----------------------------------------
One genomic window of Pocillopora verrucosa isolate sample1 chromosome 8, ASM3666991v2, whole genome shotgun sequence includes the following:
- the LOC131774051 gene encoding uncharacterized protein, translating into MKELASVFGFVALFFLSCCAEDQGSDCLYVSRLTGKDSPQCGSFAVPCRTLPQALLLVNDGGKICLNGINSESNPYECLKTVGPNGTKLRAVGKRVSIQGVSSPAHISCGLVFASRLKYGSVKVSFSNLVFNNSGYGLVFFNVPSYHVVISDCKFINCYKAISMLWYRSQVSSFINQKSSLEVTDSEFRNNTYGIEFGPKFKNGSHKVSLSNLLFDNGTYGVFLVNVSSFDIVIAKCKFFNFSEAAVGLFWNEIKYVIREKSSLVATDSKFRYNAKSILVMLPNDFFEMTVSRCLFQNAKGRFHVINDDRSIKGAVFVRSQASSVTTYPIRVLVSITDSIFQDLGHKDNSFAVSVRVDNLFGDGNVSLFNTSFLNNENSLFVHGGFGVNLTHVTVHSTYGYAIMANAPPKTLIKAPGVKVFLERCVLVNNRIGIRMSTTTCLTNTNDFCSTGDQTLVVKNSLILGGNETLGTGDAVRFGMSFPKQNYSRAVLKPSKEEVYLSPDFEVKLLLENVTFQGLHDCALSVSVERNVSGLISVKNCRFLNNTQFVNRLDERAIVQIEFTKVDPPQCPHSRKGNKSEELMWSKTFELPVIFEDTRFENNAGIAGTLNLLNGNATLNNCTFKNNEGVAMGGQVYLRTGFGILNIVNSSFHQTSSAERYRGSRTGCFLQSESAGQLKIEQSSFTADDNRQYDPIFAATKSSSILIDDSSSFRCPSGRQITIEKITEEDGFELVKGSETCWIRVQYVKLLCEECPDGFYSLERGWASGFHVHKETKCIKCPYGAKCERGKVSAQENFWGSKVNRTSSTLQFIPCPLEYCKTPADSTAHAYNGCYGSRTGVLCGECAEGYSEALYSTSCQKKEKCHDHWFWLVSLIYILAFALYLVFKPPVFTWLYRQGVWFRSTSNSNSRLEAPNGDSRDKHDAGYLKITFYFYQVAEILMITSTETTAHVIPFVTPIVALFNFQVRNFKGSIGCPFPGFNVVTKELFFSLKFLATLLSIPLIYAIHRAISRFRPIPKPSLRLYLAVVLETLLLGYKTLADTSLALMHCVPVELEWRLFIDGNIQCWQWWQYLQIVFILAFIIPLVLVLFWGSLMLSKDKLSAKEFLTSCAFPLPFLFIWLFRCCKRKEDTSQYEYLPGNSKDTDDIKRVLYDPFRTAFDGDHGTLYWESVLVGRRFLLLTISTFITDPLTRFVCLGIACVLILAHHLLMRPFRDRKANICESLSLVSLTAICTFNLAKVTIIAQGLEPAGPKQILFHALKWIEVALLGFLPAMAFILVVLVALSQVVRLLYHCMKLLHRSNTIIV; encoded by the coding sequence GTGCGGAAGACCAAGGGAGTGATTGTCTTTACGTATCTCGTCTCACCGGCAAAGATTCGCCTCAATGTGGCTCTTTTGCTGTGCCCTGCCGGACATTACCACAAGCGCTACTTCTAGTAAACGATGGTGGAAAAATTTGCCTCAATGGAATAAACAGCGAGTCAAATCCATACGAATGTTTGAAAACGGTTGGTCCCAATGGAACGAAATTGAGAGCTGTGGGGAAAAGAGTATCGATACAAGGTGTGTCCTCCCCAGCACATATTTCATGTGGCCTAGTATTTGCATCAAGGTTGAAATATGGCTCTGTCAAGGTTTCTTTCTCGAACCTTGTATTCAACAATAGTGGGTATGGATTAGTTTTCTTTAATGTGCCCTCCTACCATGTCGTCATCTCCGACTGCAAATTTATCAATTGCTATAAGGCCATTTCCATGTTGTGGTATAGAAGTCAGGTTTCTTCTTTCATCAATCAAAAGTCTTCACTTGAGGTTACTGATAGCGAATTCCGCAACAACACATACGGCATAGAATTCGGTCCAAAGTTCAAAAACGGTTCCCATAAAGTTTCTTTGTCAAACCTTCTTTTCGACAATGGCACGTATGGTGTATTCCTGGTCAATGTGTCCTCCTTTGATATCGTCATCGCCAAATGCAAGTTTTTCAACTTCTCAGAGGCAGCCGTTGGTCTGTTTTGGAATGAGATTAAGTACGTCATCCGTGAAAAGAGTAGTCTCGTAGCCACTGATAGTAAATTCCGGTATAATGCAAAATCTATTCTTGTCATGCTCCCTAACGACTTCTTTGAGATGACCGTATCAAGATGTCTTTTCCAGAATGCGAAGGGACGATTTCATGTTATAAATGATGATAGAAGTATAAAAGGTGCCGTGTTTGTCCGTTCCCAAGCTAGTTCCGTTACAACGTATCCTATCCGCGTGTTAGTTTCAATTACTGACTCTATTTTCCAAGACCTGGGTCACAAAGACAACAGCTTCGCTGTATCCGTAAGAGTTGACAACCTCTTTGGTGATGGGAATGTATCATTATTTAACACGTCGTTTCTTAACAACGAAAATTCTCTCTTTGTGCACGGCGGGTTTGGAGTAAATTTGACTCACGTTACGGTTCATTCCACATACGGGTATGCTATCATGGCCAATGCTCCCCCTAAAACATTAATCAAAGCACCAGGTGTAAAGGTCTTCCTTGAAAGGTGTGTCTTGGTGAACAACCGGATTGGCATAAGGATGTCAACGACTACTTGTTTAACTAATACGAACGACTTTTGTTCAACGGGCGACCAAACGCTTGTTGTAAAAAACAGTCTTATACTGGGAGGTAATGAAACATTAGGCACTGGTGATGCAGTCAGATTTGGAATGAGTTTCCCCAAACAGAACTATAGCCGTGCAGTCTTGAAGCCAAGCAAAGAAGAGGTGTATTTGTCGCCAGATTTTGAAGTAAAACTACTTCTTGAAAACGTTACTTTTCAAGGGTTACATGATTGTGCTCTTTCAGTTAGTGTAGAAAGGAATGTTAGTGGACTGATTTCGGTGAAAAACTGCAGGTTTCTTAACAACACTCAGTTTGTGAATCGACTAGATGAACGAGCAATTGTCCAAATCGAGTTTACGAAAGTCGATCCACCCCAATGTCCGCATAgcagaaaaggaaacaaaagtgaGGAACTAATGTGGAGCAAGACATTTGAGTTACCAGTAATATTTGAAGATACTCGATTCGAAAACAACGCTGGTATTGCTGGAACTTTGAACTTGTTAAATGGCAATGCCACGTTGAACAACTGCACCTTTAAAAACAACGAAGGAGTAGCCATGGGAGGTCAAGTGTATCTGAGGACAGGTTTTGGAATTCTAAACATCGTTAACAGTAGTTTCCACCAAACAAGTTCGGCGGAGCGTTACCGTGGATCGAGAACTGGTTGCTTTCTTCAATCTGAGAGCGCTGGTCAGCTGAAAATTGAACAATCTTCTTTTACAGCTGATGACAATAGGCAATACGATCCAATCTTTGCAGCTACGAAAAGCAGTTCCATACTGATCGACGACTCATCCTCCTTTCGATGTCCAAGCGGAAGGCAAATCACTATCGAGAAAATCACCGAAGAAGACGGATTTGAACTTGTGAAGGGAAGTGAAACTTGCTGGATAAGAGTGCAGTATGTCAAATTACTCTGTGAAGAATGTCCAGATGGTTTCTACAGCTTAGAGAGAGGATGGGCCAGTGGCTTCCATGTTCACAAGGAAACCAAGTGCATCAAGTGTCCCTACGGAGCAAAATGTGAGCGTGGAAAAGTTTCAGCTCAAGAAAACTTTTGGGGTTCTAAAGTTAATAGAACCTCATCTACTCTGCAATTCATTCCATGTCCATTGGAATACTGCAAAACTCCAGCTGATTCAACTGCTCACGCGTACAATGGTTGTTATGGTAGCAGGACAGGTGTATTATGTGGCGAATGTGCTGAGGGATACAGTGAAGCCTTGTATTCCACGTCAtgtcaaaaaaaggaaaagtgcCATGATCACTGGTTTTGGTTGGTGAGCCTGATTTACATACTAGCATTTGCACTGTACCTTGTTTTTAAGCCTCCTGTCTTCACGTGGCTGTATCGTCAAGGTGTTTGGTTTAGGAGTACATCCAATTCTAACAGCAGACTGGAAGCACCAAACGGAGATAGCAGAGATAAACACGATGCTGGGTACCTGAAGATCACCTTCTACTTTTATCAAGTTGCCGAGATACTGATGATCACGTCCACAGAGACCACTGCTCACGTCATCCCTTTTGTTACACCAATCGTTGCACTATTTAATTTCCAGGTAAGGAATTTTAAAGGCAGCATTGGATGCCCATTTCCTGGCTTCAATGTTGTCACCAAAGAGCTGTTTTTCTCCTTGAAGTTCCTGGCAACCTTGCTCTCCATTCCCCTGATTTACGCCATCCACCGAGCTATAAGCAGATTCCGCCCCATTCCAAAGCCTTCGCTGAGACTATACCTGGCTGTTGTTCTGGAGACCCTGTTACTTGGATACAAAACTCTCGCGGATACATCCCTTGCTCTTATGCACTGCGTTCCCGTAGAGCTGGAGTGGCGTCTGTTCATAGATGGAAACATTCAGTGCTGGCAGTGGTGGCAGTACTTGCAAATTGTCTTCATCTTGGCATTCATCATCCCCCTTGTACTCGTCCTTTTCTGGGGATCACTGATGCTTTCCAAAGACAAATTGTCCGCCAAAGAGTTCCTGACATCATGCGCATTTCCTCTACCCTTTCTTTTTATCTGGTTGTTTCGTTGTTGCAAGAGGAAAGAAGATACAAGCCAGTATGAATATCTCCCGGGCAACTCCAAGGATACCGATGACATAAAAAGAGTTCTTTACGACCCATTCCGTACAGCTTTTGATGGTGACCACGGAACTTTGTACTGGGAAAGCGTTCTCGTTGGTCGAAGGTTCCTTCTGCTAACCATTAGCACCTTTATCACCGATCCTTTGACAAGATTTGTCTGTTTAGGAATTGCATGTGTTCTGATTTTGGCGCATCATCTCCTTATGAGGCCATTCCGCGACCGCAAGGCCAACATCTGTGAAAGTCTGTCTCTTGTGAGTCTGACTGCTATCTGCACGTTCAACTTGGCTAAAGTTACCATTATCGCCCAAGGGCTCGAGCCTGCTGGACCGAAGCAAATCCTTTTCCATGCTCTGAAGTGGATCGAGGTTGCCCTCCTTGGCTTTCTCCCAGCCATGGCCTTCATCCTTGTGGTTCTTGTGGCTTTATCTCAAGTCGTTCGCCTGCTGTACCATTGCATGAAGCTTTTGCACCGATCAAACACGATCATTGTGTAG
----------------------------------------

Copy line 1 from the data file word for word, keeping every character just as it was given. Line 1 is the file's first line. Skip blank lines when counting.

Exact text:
One genomic window of Pocillopora verrucosa isolate sample1 chromosome 8, ASM3666991v2, whole genome shotgun sequence includes the following: